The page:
In a previous D2D post, we addressed trading carbon credits between those who emit carbon and those who sequester carbon. According to Carbon Credit Capital, a company that matches carbon emissions with carbon capture programs, the average American emits about 20 tons of carbon each year, equivalent to driving 48,000 miles in a car. To find your carbon emissions, the EPA has a household carbon footprint calculator.
As a solution to climate change, farmers and ranchers are encouraged to measure the carbon they are pulling out of the air and storing in the ground as they grow their crops. They can sell this carbon in the form of a carbon credit.
In a quick search online, I found a couple of examples, one being Truterra, a farmer-driven sustainability platform. They work with farmers to evaluate carbon sequestering practices and match those who believe in the power of ‘farm-to-form’ and are looking to buy carbon credits. Indigo Ag contracts carbon agreements with farmers and identifies buyers to sell credits.
We wondered: What does all this additional carbon do to the soil?
Carbon’s critical role with soil
Carbon is present in every living thing – and it has helped the Earth thrive for the past 3.5 billion years. Plants and trees need CO2.
Someone once told me that our food system is just the commercialization of photosynthesis. Plants absorb sunlight, carbon dioxide (CO2), and water (H2O) to create their own energy.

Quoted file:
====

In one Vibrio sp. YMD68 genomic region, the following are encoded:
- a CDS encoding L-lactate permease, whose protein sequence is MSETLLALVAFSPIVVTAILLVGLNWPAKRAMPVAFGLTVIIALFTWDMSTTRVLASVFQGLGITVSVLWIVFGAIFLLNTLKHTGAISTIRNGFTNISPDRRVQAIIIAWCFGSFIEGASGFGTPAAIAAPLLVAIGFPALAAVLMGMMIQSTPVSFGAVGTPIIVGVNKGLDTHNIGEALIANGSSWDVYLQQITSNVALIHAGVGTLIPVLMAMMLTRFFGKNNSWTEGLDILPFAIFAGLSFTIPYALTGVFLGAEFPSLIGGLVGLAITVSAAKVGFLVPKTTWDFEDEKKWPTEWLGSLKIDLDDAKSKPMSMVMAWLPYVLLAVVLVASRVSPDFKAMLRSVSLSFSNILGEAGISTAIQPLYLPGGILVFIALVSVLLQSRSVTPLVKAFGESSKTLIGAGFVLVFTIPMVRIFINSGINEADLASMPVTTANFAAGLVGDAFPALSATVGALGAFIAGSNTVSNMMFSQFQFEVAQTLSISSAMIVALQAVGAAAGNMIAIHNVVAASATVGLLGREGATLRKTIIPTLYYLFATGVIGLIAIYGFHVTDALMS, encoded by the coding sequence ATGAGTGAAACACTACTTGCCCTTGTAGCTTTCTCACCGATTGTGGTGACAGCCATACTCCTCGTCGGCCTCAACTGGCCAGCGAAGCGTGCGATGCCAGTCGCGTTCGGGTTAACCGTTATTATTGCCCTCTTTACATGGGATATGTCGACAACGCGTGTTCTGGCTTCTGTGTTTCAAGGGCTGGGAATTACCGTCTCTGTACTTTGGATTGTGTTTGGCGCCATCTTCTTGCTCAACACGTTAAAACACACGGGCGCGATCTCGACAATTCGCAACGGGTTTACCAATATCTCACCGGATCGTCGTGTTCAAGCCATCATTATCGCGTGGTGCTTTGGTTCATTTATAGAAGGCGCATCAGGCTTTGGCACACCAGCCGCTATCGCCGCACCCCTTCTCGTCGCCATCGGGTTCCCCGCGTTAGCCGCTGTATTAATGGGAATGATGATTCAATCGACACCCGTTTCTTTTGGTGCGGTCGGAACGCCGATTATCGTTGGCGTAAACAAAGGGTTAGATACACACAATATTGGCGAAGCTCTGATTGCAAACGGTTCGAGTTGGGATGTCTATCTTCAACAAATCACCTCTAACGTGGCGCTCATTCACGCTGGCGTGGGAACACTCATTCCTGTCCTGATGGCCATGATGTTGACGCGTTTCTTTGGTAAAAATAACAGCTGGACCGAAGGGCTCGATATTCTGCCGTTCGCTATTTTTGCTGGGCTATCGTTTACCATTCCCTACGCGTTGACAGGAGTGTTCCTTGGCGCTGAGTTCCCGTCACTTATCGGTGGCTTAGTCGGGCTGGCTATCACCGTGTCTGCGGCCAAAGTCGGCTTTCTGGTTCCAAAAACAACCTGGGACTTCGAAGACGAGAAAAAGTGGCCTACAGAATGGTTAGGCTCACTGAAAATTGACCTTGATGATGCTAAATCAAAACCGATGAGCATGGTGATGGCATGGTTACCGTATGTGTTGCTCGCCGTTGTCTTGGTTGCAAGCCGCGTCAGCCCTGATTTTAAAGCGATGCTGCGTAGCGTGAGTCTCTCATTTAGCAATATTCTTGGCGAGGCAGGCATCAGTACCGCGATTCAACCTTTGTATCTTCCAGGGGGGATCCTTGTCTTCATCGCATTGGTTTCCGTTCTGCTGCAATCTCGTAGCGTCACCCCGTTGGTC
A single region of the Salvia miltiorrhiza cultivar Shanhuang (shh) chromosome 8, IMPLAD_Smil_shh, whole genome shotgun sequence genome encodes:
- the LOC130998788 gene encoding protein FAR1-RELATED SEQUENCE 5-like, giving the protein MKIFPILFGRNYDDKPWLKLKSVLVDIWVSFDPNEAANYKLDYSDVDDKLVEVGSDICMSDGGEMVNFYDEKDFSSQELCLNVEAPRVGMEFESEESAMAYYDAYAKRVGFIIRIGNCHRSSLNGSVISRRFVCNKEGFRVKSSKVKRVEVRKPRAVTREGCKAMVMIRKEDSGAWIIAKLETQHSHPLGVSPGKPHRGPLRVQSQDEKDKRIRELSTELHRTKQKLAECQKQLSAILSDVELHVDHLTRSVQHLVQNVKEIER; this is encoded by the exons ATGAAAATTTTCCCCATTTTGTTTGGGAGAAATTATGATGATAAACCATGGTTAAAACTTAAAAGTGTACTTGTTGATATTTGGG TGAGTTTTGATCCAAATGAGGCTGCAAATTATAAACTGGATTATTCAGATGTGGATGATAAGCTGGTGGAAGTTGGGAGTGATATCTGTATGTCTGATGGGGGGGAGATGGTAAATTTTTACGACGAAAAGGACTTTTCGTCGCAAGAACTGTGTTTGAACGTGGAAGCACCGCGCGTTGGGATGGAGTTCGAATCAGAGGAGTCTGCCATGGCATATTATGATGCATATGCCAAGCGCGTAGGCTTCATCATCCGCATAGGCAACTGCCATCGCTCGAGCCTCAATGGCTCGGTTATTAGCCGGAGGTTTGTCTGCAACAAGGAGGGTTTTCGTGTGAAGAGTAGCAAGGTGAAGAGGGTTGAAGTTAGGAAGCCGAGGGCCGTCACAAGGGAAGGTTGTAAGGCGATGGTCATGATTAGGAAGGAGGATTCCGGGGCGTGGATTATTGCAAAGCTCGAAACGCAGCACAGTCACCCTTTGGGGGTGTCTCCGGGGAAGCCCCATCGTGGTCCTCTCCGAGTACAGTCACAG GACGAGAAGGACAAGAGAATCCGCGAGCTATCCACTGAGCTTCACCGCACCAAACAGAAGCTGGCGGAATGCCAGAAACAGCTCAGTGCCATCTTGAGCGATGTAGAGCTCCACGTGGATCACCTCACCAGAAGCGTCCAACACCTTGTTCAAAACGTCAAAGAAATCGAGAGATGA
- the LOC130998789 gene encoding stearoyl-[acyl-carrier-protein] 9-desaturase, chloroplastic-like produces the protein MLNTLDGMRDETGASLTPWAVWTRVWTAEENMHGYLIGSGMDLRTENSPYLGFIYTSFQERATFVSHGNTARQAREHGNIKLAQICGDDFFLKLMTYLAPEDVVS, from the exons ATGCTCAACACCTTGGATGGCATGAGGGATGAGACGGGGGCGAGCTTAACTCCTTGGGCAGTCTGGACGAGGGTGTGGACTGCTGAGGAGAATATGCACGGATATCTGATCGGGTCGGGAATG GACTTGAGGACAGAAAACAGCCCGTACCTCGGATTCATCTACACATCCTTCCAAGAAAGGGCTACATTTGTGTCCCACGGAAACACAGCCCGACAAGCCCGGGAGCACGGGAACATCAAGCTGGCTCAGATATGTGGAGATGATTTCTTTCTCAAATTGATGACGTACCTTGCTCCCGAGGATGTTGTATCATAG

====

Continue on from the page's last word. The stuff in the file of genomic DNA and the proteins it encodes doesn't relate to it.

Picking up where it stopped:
Plants release the oxygen back into the air (luckily for us, as we need it to breathe). The water absorbed by leaves acts as a transport system to bring carbon down through the leaves to the roots and then into the soil.
Looking underneath the surface, you need a microscope to see the diversity of life. There are more organisms in a single teaspoon of healthy soil than people on our planet!
Soil is full of minerals, organic material, living organisms, gas, and water. One could call it the Earth’s brain, teeming with algae, fungi, nematodes, and bacteria that all merge together to give the plants nutrients.
CO2 is the nutrient that gets pulled down through the roots – a liquid carbon pathway. Plants convert this to sugars which feed the microbiome. The more food the plant provides to the microbiome, the more prolific the root system.